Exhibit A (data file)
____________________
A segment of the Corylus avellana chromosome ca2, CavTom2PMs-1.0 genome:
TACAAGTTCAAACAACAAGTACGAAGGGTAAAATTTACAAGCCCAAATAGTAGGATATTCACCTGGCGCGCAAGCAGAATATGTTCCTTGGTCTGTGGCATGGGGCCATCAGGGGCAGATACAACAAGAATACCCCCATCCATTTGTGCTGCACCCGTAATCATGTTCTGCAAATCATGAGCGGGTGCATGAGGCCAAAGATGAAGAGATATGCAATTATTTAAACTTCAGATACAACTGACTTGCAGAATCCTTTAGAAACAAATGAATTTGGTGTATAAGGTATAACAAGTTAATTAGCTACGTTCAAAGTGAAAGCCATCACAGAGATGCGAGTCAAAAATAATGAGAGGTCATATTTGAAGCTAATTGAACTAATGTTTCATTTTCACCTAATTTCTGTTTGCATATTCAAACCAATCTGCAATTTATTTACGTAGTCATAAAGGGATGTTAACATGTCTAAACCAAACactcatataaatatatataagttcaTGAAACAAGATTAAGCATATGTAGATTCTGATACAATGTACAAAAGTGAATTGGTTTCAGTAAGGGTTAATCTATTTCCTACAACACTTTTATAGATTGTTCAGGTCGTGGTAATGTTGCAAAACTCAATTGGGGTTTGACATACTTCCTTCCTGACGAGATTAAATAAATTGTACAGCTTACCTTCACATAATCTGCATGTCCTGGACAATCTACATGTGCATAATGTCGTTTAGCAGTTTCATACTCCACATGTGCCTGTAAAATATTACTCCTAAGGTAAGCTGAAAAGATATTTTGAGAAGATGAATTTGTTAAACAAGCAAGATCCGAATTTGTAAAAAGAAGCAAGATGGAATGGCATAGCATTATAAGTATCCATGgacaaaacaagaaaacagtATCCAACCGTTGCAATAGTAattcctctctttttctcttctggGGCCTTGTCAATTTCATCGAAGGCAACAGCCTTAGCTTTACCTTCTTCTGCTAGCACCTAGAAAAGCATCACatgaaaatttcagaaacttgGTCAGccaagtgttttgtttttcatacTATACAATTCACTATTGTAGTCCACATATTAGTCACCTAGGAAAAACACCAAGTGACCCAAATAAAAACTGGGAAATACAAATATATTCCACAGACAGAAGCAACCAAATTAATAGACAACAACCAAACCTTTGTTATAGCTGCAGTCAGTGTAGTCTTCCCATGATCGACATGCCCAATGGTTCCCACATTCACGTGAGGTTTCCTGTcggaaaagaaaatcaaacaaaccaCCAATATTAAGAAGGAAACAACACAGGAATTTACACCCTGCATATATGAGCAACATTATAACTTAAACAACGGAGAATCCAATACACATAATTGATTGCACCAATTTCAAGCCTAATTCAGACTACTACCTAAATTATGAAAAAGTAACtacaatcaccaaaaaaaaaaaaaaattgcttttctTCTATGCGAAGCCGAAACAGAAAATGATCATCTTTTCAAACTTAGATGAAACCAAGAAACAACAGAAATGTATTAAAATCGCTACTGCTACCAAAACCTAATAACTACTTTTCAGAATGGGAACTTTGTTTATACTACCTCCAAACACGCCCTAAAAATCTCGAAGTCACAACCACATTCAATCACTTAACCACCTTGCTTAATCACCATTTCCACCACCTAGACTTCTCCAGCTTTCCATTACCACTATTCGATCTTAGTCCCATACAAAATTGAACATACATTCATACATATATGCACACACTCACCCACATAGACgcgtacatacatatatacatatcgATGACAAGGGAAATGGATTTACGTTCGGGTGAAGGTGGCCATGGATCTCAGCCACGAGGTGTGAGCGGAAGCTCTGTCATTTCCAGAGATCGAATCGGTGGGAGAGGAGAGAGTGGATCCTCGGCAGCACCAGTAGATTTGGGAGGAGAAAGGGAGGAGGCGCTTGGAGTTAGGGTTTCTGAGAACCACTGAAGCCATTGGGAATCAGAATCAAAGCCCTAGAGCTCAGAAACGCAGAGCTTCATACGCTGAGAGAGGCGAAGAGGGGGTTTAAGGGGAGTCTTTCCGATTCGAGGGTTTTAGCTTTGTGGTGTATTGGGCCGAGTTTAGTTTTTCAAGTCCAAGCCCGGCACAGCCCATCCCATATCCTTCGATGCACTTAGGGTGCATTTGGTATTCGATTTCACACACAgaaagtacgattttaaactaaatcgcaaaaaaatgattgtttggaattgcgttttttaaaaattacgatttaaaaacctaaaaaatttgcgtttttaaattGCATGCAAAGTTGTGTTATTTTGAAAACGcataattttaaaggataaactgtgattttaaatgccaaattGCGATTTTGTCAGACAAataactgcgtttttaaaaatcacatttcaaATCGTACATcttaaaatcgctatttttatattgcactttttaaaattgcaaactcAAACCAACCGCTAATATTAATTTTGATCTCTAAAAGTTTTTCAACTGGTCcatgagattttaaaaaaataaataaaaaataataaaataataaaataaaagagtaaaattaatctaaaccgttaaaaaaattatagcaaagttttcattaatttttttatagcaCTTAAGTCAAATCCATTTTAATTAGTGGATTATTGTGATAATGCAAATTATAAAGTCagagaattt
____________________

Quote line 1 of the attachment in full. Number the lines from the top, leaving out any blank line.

A segment of the Corylus avellana chromosome ca2, CavTom2PMs-1.0 genome: